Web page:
Last modified: Monday, September 20, 2004
New laboratory brings shipwreck relics to Indiana University
EDITORS: Charles Beeker can provide b-roll of some of the underwater explorations involving the Frolic, a Baltimore clipper that sank off the coast of California in 1850. Most of the relics in the new laboratory described below came from this shipwreck.
BLOOMINGTON, Ind. -- Charles Beeker's new laboratory isn't fancy, but it's functional.
Located in the basement of Indiana University Bloomington's School of Health, Physical Education and Recreation, the 1,000-square-foot facility is abuzz with fans and archaeological activity. Sinks and tubs of water protect such shipwreck finds as 19th-century china from Hong Kong headed for the California gold fields, pig iron ballast, and hand-blown glass ale bottles from Germany. An occasional whiff of ocean water can be detected.
The crusty, algae-covered relics, a representative sampling of items found at two shipwrecks off the coast of Northern California, are awaiting the scrutiny and care of the students in HPER's Underwater Science Program, directed by Beeker. The students, with the help of IUB's Department of Physics and the Mathers Museum of World Cultures, are learning conservation techniques necessary to remove harmful ocean salt from the objects so they can be cleaned and returned to California, where they will be displayed in museums near the shipwreck sites.
The public and university community can learn more about the laboratory, the Underwater Science Program and maritime archaeology during an open house and lecture series on Sept. 26-27, in conjunction with Discovering Archaeology activities at the Mathers Museum.
Visitors to the laboratory's open house from 1-4 p.m. on Sept. 26 can watch as Beeker and his students lower a corroded cannon into a tub of water where low-voltage currents of electricity will try to lure destructive chlorides from the cannon during the next 18 to 24 months. Visitors can learn about other conservation techniques and USP activities involving archaeological explorations and the creation of underwater parks in California, Florida and the Caribbean.
On Sept. 27, the public is invited to free lectures by three maritime archaeologists, who will speak from 4:30-6 p.m. at the Mathers Museum. Visitors will hear from Deborah Marx and Matthew Lawrence, both with Stellwagen Bank National Marine Sanctuary in Scituate, Mass., and Sheli Smith, a maritime archaeologist with Napa Valley College and an adjunct lecturer with IUB's Department of Anthropology. The lecturers will discuss underwater archaeological investigations of shipwrecks, underwater parks, and the conservation of artifacts recovered from such sites.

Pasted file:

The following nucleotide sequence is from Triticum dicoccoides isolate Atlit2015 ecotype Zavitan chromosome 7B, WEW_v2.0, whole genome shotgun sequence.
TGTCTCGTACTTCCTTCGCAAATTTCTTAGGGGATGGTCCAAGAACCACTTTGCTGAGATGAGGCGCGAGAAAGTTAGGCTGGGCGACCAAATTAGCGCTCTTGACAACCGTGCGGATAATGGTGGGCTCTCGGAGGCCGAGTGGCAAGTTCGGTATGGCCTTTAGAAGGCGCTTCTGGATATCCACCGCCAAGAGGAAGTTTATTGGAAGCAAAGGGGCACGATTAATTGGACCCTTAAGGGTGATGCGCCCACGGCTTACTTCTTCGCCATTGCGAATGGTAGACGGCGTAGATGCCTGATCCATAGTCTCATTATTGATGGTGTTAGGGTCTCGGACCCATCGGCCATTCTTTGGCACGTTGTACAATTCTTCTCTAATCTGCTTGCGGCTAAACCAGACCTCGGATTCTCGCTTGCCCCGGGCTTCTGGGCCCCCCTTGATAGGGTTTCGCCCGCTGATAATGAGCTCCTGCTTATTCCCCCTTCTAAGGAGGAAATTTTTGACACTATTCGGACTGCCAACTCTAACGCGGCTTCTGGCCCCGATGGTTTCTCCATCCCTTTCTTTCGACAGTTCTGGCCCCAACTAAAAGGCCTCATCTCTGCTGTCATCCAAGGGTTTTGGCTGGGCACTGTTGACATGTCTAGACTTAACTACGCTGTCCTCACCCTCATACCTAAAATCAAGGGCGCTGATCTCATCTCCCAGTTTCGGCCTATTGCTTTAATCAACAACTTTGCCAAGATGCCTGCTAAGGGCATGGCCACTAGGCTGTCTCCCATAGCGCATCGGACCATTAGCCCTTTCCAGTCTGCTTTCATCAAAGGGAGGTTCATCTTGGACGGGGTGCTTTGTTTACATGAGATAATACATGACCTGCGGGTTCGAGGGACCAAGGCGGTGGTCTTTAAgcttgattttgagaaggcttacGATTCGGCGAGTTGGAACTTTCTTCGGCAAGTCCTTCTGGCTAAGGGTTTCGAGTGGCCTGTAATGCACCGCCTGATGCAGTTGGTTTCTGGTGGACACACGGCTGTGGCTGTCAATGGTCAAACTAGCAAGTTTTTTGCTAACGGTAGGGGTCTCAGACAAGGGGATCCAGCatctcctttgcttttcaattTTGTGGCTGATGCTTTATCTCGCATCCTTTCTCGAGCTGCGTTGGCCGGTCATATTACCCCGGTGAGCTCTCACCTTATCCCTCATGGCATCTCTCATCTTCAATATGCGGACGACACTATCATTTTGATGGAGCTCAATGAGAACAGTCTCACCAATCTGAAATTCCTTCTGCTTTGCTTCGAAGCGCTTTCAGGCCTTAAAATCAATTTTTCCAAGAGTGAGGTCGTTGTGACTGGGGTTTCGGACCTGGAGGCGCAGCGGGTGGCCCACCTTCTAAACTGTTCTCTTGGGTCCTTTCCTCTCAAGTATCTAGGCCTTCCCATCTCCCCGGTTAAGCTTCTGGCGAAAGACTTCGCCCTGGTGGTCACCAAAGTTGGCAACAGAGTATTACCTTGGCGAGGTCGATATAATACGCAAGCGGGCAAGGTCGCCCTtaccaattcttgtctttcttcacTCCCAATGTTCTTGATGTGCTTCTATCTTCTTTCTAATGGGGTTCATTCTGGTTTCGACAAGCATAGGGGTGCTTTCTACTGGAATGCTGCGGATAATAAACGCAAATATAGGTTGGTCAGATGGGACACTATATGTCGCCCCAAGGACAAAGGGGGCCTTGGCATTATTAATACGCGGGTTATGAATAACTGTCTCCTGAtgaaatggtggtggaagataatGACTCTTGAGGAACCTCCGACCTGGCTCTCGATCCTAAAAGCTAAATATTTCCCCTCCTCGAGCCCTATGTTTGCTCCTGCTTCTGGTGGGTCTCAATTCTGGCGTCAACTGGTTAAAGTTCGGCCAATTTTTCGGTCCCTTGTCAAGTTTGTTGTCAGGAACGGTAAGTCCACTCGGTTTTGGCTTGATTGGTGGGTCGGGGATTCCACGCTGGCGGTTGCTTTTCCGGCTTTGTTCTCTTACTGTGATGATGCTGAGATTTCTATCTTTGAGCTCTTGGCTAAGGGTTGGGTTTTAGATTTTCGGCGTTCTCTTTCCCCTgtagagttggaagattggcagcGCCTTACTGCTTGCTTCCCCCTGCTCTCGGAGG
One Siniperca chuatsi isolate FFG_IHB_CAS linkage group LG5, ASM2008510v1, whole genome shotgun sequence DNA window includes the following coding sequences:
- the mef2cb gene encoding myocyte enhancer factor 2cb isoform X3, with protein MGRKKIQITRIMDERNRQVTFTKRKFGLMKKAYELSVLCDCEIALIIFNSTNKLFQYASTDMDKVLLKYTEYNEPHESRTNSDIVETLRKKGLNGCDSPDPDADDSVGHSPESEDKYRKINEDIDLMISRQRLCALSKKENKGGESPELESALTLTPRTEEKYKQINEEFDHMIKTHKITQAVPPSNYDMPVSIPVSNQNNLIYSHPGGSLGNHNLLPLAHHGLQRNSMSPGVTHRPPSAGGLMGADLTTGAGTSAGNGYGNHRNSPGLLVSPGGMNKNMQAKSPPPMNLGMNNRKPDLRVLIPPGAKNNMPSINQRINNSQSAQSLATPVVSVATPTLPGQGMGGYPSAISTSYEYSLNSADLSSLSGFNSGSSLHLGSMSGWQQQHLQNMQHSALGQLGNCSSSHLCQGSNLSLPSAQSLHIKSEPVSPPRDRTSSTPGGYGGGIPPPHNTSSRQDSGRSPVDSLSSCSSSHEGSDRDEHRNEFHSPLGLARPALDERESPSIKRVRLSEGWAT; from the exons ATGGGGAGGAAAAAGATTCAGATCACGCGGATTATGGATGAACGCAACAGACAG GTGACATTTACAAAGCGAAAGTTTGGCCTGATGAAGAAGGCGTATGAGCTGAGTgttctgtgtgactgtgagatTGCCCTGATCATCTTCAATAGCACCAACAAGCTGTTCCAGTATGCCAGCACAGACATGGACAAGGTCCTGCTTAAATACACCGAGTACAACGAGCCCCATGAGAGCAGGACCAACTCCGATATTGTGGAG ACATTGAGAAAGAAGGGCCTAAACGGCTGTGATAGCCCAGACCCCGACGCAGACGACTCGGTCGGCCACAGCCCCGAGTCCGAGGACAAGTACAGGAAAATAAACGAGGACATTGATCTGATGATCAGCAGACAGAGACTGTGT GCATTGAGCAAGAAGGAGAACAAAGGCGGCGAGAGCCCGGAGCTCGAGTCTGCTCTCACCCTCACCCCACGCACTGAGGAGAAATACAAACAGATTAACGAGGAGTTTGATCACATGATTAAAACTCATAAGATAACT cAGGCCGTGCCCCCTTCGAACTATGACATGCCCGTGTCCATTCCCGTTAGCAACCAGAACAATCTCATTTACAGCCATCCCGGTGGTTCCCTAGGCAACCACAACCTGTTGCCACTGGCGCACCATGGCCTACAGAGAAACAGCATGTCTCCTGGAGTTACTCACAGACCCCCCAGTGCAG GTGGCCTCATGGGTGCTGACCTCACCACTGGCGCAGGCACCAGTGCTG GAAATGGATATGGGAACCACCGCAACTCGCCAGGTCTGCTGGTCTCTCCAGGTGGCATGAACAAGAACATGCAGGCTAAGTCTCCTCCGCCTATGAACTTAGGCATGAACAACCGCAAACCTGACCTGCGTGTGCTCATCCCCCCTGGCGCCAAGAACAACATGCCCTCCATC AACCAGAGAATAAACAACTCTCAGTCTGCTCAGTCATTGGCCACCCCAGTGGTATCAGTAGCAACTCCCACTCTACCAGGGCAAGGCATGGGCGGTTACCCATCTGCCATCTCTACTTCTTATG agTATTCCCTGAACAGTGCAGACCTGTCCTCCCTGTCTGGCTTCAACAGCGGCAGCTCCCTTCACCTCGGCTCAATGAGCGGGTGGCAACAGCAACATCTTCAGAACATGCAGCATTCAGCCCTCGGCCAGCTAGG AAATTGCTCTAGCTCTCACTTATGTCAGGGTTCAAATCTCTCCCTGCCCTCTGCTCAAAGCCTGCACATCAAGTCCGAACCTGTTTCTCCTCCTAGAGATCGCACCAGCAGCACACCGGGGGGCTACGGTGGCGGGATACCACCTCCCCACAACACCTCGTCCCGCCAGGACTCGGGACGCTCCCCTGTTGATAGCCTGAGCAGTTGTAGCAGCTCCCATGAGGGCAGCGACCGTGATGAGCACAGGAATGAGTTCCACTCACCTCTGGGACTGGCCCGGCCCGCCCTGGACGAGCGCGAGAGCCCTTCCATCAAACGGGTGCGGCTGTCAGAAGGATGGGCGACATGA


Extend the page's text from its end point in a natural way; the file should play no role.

Beeker and IUB have been involved in underwater archaeology, water quality analysis and the establishment of underwater parks in California, Florida and the Caribbean for 20 years. The relics in the new lab come primarily from the 1850 shipwreck of the Frolic, a Baltimore clipper that sank after colliding with a rocky reef off the Mendocino, Calif., coast. Some relics also come from the 1908 shipwreck of the Pomona, a steamship that sank in Fort Ross Cove, 90 miles south of the Frolic's resting place.
Students in Beeker's program can achieve a variety of certifications, culminating in the underwater resource management certificate. Students also can receive a bachelor's degree in underwater archeology in collaboration with the Department of Anthropology. Students involved in the program this semester are pursuing degrees in such diverse majors as music, animal behavior and journalism.
Danielle Leedy, a senior biology major, plans to pursue a graduate degree in marine science after graduating from IUB. She cannot imagine better preparation, despite IUB's Midwestern and nearly landlocked location.
"It's hysterical," she said. "No one would ever guess it, which is one reason it's so cool. The program is absolutely perfect."
Beeker's program received two grants from the California Department of Parks and Recreation to pay for the conservation work.
The new lab is located in the basement of HPER, which is on Seventh Street across from the Indiana Memorial Union. The stairway to the lab is located next to the racquetball courts. The stairs also lead to the men's locker room.